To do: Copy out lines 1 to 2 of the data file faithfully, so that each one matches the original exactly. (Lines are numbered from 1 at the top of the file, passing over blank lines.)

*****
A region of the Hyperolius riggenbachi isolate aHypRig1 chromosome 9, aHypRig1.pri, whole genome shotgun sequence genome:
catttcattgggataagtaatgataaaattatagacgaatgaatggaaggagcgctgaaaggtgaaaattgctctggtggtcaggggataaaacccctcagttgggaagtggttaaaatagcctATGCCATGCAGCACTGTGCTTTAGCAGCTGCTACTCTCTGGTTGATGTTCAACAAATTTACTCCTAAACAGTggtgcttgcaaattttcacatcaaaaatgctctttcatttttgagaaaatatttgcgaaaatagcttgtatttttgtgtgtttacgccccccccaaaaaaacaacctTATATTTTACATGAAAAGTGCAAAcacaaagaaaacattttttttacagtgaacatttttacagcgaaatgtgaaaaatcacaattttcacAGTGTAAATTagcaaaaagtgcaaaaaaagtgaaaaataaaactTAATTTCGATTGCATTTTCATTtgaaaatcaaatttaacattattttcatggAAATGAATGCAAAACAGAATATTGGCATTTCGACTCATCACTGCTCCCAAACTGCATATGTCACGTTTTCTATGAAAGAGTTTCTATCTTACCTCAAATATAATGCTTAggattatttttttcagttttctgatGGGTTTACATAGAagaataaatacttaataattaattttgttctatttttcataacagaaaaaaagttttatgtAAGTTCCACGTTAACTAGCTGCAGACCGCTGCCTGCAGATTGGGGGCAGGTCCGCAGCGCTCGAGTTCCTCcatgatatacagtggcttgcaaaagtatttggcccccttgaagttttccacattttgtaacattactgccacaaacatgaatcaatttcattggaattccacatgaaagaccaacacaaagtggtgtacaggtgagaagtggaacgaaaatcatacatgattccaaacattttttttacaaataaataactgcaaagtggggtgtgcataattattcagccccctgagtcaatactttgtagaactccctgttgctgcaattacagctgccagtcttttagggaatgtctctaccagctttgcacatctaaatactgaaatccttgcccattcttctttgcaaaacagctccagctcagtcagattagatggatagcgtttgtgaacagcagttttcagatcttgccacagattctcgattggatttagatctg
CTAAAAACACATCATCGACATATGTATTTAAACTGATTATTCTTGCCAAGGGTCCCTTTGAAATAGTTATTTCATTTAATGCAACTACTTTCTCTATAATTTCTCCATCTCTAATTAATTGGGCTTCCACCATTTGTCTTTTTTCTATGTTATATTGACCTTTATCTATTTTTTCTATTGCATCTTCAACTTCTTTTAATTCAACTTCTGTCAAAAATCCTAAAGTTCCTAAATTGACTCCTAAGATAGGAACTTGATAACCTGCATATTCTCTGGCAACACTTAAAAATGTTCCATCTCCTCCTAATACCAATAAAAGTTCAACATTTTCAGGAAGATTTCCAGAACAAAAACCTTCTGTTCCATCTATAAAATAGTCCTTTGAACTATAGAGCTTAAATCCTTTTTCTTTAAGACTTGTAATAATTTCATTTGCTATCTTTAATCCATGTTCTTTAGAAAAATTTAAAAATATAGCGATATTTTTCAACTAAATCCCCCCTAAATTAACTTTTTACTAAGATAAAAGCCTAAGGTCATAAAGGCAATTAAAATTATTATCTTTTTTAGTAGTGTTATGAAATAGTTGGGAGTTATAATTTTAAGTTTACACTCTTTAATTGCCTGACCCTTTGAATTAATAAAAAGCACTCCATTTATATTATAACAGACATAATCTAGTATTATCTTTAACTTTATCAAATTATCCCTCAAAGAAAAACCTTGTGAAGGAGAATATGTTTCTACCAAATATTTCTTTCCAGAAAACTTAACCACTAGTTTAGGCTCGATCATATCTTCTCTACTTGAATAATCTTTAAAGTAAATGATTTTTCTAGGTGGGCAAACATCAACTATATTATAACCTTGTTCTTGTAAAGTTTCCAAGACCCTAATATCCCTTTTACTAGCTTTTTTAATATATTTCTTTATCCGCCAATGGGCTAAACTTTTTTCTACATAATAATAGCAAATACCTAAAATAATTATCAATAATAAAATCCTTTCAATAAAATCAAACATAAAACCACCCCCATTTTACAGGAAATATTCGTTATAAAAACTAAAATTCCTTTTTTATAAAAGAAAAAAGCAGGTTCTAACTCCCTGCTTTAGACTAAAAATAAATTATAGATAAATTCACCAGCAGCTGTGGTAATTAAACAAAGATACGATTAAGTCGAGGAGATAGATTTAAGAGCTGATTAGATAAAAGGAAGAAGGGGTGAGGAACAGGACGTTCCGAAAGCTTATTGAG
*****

A region of the Hyperolius riggenbachi isolate aHypRig1 chromosome 9, aHypRig1.pri, whole genome shotgun sequence genome:
catttcattgggataagtaatgataaaattatagacgaatgaatggaaggagcgctgaaaggtgaaaattgctctggtggtcaggggataaaacccctcagttgggaagtggttaaaatagcctATGCCATGCAGCACTGTGCTTTAGCAGCTGCTACTCTCTGGTTGATGTTCAACAAATTTACTCCTAAACAGTggtgcttgcaaattttcacatcaaaaatgctctttcatttttgagaaaatatttgcgaaaatagcttgtatttttgtgtgtttacgccccccccaaaaaaacaacctTATATTTTACATGAAAAGTGCAAAcacaaagaaaacattttttttacagtgaacatttttacagcgaaatgtgaaaaatcacaattttcacAGTGTAAATTagcaaaaagtgcaaaaaaagtgaaaaataaaactTAATTTCGATTGCATTTTCATTtgaaaatcaaatttaacattattttcatggAAATGAATGCAAAACAGAATATTGGCATTTCGACTCATCACTGCTCCCAAACTGCATATGTCACGTTTTCTATGAAAGAGTTTCTATCTTACCTCAAATATAATGCTTAggattatttttttcagttttctgatGGGTTTACATAGAagaataaatacttaataattaattttgttctatttttcataacagaaaaaaagttttatgtAAGTTCCACGTTAACTAGCTGCAGACCGCTGCCTGCAGATTGGGGGCAGGTCCGCAGCGCTCGAGTTCCTCcatgatatacagtggcttgcaaaagtatttggcccccttgaagttttccacattttgtaacattactgccacaaacatgaatcaatttcattggaattccacatgaaagaccaacacaaagtggtgtacaggtgagaagtggaacgaaaatcatacatgattccaaacattttttttacaaataaataactgcaaagtggggtgtgcataattattcagccccctgagtcaatactttgtagaactccctgttgctgcaattacagctgccagtcttttagggaatgtctctaccagctttgcacatctaaatactgaaatccttgcccattcttctttgcaaaacagctccagctcagtcagattagatggatagcgtttgtgaacagcagttttcagatcttgccacagattctcgattggatttagatctg